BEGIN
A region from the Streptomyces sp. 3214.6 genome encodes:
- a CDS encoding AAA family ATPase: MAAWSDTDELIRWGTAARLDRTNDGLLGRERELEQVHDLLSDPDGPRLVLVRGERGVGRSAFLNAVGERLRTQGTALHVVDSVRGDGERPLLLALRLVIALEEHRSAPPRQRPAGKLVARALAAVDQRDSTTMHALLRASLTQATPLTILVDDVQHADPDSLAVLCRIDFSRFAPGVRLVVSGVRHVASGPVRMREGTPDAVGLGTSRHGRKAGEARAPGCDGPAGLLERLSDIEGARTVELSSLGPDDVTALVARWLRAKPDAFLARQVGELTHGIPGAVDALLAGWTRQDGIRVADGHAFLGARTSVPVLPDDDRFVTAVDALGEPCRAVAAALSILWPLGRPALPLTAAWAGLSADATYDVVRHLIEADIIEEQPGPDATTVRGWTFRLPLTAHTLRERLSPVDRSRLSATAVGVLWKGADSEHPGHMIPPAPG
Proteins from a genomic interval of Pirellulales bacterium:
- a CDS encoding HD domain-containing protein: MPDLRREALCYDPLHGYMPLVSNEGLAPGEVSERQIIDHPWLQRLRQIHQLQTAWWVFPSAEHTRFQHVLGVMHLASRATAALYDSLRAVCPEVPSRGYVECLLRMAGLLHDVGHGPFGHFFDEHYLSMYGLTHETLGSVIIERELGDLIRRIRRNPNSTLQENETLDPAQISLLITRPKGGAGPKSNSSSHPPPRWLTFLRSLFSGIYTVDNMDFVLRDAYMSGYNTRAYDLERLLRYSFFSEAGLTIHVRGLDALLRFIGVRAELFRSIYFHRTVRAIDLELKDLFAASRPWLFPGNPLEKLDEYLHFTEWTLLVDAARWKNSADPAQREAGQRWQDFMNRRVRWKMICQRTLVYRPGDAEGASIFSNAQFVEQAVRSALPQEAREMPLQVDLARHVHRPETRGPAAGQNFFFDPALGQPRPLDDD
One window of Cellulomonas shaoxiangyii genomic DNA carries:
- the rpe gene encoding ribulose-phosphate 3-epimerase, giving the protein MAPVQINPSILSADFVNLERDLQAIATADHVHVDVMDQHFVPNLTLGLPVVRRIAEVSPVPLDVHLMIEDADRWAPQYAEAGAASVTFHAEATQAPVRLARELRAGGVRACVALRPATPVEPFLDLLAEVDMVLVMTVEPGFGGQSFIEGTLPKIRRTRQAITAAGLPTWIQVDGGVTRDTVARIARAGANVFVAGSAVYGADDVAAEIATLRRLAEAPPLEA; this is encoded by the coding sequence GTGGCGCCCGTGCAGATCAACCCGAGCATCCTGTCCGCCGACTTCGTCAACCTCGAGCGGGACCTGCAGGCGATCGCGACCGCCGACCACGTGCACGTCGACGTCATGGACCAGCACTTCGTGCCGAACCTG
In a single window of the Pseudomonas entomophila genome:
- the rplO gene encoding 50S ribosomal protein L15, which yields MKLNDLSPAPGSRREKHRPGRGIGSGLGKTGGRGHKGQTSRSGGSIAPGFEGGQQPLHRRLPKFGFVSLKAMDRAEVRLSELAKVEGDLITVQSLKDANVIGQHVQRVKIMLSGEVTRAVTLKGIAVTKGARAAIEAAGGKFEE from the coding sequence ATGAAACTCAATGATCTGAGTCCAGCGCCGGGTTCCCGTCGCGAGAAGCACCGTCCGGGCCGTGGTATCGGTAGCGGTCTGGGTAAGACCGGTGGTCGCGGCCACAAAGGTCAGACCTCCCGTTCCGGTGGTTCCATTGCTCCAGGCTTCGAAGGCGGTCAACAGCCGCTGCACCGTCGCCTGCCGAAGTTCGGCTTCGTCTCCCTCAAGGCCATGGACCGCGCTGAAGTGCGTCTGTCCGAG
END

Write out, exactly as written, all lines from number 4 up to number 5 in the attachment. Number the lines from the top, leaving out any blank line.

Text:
- a CDS encoding HD domain-containing protein: MPDLRREALCYDPLHGYMPLVSNEGLAPGEVSERQIIDHPWLQRLRQIHQLQTAWWVFPSAEHTRFQHVLGVMHLASRATAALYDSLRAVCPEVPSRGYVECLLRMAGLLHDVGHGPFGHFFDEHYLSMYGLTHETLGSVIIERELGDLIRRIRRNPNSTLQENETLDPAQISLLITRPKGGAGPKSNSSSHPPPRWLTFLRSLFSGIYTVDNMDFVLRDAYMSGYNTRAYDLERLLRYSFFSEAGLTIHVRGLDALLRFIGVRAELFRSIYFHRTVRAIDLELKDLFAASRPWLFPGNPLEKLDEYLHFTEWTLLVDAARWKNSADPAQREAGQRWQDFMNRRVRWKMICQRTLVYRPGDAEGASIFSNAQFVEQAVRSALPQEAREMPLQVDLARHVHRPETRGPAAGQNFFFDPALGQPRPLDDD
One window of Cellulomonas shaoxiangyii genomic DNA carries: